So now your landing page links to an article page with thirty articles in it, and you suddenly have a content site. You can try to make money from your article pages if you feel so inclined by including an image and an affiliate link, or throwing in a bit of AdSense. You can repeat your reviews at the bottom of each article too, if you like. Your articles won't be particularly good from a search engine optimization point of view since they'll be duplicate content, (I highly recommend unique, search engine optimized articles if at all possible), but the aim in this case is simply to boost your quality score. And this seems to work.
Of course, increasing the content on your page any other way is also good. Even if you just add some extra content in small type at the bottom of your page.
RELEVANCY! RELEVANCY! RELEVANCY!
You need to make very sure that your landing page is optimized for BOTH your search term AND your Adwords listing. All the words you use in your Adwords ad should be used on your landing page. In other words, make your site relevant to your ad. If that means you need to make separate landing pages for each ad or ad group, then that's what you need to do. No point arguing the matter.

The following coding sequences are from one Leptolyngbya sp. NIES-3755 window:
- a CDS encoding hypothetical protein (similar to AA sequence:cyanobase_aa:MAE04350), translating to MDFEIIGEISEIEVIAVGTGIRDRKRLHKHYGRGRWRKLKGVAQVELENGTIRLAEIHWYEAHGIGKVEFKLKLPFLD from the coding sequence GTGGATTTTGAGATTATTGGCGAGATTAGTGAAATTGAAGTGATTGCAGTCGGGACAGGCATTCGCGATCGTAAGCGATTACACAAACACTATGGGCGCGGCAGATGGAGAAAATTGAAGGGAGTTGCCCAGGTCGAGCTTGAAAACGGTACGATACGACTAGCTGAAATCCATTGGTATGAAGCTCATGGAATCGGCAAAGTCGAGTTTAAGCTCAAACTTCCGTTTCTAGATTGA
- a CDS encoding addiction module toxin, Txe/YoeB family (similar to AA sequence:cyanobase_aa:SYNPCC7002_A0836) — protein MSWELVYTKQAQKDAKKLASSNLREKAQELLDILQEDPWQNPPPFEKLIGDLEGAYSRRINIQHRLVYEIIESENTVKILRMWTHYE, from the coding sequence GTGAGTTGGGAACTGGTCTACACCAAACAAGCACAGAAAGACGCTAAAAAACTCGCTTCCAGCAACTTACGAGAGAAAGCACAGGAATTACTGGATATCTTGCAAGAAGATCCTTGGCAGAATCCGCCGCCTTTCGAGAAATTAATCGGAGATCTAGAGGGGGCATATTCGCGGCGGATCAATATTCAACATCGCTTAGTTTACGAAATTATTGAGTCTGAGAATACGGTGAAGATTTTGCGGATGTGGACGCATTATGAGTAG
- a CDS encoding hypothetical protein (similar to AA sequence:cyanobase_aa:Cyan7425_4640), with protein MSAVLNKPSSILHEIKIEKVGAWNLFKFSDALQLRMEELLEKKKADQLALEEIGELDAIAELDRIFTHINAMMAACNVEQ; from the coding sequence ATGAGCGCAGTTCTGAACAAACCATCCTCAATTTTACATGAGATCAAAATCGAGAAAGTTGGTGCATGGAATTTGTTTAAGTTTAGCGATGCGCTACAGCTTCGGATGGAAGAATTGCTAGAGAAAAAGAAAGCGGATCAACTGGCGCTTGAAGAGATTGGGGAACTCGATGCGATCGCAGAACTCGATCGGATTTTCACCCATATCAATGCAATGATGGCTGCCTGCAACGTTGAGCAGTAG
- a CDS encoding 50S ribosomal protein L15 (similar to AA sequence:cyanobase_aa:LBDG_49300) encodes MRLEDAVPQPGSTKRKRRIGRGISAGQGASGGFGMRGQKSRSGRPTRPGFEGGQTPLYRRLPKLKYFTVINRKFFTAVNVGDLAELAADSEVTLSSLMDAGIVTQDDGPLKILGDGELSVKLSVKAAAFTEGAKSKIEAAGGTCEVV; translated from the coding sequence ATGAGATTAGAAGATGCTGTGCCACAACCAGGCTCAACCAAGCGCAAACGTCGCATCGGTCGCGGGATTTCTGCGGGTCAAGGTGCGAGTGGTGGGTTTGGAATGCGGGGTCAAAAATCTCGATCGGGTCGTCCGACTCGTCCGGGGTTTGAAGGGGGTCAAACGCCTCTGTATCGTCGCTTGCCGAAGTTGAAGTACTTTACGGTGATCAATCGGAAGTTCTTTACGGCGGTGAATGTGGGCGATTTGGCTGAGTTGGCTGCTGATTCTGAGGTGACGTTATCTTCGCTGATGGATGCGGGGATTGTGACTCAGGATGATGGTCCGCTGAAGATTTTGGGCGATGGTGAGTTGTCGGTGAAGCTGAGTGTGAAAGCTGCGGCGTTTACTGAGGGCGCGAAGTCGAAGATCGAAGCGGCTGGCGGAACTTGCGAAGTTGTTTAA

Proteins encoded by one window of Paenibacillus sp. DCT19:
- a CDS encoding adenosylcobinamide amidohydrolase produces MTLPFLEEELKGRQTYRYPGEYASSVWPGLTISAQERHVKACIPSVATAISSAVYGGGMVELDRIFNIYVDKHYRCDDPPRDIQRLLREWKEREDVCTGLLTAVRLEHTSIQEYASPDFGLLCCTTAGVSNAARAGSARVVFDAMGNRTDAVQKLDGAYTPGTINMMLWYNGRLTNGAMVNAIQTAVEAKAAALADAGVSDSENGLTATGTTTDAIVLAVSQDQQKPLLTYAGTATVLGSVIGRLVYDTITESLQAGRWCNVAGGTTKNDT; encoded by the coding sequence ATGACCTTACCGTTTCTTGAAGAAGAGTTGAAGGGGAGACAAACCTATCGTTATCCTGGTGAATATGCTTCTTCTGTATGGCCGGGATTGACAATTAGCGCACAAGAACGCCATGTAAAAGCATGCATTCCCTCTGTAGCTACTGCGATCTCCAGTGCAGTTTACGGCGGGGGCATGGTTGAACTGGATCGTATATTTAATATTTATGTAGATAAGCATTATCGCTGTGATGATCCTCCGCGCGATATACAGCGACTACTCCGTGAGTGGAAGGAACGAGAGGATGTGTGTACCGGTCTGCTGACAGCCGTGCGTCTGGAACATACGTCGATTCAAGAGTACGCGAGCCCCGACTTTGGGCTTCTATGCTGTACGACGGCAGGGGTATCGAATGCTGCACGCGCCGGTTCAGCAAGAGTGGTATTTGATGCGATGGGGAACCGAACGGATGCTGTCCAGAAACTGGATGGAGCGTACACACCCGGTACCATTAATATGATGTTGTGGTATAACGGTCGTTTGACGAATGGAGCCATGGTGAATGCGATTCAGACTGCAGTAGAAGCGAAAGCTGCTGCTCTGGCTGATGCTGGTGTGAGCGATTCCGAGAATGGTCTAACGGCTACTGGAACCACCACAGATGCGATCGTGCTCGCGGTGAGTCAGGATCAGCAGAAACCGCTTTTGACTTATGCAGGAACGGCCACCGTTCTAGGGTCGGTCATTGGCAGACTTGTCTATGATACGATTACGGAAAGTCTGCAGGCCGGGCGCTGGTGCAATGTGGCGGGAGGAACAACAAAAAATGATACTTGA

BREAK OUT THE SEO
If you haven't already optimized your site for organic search engine listings (ie. not pay-per-click), now would be a good time to do that as well. It stands to reason that what works for boosting relevancy from a SEO point of view will also boost relevancy from a quality score point of view. So if you've been a bit lax on the SEO front with the idea that since you're paying for your ads it doesn't apply to you... you now need to think again. By optimizing your site you're not only increasing your relevancy to your search terms (and hopefully lowering your minimum bids) but you'll also be helping improve the flow of free traffic to your site, and you'll be less likely to feel the effects of future algorithm changes.
It's like brushing your teeth. It just needs to be done.
Once you've implemented all this stuff it might take a while for Google to crawl back your way. So you can either be patient, or request a manual review from Google. As I said, these are the things that have been working well for me and for people I know. We've had particular success with linking to an articles page, but I'm not sure if this technique would work if these sites were human-reviewed at any stage. The best thing to do — and it's not so hard when you think about it — is to just ensure that you're providing a site that's worth visiting. Forget about what you're trying to achieve in terms of profit and look at it from a user's perspective. Worthwhile? No? Back to the drawing board.
That's my two cents, guys, I look forward to your comments on this one.